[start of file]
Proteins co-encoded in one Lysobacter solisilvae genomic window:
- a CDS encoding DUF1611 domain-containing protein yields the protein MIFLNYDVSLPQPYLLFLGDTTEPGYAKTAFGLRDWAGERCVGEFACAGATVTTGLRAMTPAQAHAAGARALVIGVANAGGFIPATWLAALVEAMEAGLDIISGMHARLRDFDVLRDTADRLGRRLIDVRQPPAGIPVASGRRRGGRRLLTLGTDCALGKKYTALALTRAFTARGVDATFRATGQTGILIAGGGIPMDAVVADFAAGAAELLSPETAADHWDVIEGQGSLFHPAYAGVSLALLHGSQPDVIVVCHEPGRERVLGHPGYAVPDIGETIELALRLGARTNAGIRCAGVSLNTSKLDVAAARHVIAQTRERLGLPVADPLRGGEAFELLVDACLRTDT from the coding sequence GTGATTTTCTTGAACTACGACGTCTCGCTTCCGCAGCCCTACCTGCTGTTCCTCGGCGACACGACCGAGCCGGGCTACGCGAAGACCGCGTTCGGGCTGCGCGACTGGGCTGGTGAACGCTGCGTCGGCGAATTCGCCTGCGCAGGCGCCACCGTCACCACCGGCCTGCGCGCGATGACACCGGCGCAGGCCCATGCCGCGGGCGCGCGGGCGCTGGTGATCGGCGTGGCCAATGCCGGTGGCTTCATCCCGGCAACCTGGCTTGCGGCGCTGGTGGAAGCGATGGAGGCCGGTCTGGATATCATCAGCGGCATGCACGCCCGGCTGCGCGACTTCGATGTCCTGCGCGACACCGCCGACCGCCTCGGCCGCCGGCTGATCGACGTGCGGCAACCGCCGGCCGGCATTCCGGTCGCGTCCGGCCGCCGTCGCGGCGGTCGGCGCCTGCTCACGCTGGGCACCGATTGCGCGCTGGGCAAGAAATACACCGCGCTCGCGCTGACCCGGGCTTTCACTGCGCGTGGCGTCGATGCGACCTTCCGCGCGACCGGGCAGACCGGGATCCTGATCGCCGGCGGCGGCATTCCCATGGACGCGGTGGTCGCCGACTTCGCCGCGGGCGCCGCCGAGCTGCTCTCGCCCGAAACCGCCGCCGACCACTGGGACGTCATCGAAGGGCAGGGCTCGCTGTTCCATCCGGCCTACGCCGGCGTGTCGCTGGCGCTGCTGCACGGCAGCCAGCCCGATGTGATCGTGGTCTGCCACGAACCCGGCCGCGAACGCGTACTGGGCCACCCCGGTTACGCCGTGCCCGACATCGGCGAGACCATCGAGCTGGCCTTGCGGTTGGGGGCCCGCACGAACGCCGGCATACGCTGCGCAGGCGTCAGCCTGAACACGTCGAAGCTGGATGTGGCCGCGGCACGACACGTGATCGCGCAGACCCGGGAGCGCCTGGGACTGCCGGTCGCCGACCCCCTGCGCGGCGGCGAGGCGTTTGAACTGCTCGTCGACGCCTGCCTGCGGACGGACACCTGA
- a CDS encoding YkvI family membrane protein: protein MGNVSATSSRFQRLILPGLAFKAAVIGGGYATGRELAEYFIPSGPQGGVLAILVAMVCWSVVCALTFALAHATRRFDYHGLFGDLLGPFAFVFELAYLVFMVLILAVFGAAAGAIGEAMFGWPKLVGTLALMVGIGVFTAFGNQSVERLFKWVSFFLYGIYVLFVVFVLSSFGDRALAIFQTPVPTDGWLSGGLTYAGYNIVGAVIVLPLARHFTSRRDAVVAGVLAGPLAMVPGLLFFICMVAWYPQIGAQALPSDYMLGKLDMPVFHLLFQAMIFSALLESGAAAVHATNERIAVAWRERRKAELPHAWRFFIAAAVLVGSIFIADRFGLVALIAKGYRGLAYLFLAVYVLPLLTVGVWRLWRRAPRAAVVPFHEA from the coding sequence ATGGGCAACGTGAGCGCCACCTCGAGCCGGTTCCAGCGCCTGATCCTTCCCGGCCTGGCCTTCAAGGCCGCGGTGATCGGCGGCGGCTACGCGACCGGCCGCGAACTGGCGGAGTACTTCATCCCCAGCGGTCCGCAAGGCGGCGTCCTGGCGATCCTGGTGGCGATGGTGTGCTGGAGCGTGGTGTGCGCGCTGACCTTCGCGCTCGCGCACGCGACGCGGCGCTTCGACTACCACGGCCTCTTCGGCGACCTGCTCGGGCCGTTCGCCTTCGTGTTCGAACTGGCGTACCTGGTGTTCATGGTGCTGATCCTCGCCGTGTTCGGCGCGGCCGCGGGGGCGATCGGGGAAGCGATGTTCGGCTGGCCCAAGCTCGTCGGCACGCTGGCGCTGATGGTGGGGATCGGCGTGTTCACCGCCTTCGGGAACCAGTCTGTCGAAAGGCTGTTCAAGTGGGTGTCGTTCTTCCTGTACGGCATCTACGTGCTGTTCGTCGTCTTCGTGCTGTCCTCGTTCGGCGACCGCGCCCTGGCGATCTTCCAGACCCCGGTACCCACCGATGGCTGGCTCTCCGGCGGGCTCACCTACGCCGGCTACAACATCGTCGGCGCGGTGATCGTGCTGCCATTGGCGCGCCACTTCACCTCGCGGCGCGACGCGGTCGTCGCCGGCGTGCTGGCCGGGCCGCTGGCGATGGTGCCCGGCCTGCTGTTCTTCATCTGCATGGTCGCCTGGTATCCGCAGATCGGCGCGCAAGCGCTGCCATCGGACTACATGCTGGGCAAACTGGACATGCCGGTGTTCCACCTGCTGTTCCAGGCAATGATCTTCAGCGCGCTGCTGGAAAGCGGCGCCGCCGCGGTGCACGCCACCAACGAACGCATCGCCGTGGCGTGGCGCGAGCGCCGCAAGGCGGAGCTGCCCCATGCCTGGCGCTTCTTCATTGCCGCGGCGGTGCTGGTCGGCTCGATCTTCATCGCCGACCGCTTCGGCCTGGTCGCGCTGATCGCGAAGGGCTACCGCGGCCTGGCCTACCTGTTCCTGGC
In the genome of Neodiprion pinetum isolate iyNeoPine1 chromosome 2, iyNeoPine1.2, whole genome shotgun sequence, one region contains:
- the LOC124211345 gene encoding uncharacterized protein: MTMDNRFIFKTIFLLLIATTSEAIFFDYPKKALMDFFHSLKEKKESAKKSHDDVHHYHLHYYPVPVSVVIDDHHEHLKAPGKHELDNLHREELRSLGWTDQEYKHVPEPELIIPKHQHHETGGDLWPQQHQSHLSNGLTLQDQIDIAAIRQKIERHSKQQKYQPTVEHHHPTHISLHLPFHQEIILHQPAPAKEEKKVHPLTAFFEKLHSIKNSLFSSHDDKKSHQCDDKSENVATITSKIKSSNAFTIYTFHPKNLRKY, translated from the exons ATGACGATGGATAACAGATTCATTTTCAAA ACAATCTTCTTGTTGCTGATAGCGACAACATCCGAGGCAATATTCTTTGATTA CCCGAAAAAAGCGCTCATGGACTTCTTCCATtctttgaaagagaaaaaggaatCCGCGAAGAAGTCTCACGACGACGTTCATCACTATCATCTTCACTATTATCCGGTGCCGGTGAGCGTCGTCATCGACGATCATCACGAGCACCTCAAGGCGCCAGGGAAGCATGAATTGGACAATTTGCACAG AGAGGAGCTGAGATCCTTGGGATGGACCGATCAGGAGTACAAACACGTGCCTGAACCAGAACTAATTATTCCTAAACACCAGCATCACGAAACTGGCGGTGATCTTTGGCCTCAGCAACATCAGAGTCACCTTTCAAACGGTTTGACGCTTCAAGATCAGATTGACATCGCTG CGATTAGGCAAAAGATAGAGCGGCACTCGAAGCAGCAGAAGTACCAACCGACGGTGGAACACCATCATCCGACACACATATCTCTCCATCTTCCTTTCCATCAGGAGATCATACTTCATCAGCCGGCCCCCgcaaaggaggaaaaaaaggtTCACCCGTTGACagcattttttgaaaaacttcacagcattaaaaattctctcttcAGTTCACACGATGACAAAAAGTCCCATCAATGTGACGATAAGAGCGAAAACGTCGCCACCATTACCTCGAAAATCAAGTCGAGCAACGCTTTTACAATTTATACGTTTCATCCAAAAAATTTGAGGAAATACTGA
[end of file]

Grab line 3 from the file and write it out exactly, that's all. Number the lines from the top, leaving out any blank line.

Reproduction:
- a CDS encoding YkvI family membrane protein: protein MGNVSATSSRFQRLILPGLAFKAAVIGGGYATGRELAEYFIPSGPQGGVLAILVAMVCWSVVCALTFALAHATRRFDYHGLFGDLLGPFAFVFELAYLVFMVLILAVFGAAAGAIGEAMFGWPKLVGTLALMVGIGVFTAFGNQSVERLFKWVSFFLYGIYVLFVVFVLSSFGDRALAIFQTPVPTDGWLSGGLTYAGYNIVGAVIVLPLARHFTSRRDAVVAGVLAGPLAMVPGLLFFICMVAWYPQIGAQALPSDYMLGKLDMPVFHLLFQAMIFSALLESGAAAVHATNERIAVAWRERRKAELPHAWRFFIAAAVLVGSIFIADRFGLVALIAKGYRGLAYLFLAVYVLPLLTVGVWRLWRRAPRAAVVPFHEA from the coding sequence ATGGGCAACGTGAGCGCCACCTCGAGCCGGTTCCAGCGCCTGATCCTTCCCGGCCTGGCCTTCAAGGCCGCGGTGATCGGCGGCGGCTACGCGACCGGCCGCGAACTGGCGGAGTACTTCATCCCCAGCGGTCCGCAAGGCGGCGTCCTGGCGATCCTGGTGGCGATGGTGTGCTGGAGCGTGGTGTGCGCGCTGACCTTCGCGCTCGCGCACGCGACGCGGCGCTTCGACTACCACGGCCTCTTCGGCGACCTGCTCGGGCCGTTCGCCTTCGTGTTCGAACTGGCGTACCTGGTGTTCATGGTGCTGATCCTCGCCGTGTTCGGCGCGGCCGCGGGGGCGATCGGGGAAGCGATGTTCGGCTGGCCCAAGCTCGTCGGCACGCTGGCGCTGATGGTGGGGATCGGCGTGTTCACCGCCTTCGGGAACCAGTCTGTCGAAAGGCTGTTCAAGTGGGTGTCGTTCTTCCTGTACGGCATCTACGTGCTGTTCGTCGTCTTCGTGCTGTCCTCGTTCGGCGACCGCGCCCTGGCGATCTTCCAGACCCCGGTACCCACCGATGGCTGGCTCTCCGGCGGGCTCACCTACGCCGGCTACAACATCGTCGGCGCGGTGATCGTGCTGCCATTGGCGCGCCACTTCACCTCGCGGCGCGACGCGGTCGTCGCCGGCGTGCTGGCCGGGCCGCTGGCGATGGTGCCCGGCCTGCTGTTCTTCATCTGCATGGTCGCCTGGTATCCGCAGATCGGCGCGCAAGCGCTGCCATCGGACTACATGCTGGGCAAACTGGACATGCCGGTGTTCCACCTGCTGTTCCAGGCAATGATCTTCAGCGCGCTGCTGGAAAGCGGCGCCGCCGCGGTGCACGCCACCAACGAACGCATCGCCGTGGCGTGGCGCGAGCGCCGCAAGGCGGAGCTGCCCCATGCCTGGCGCTTCTTCATTGCCGCGGCGGTGCTGGTCGGCTCGATCTTCATCGCCGACCGCTTCGGCCTGGTCGCGCTGATCGCGAAGGGCTACCGCGGCCTGGCCTACCTGTTCCTGGC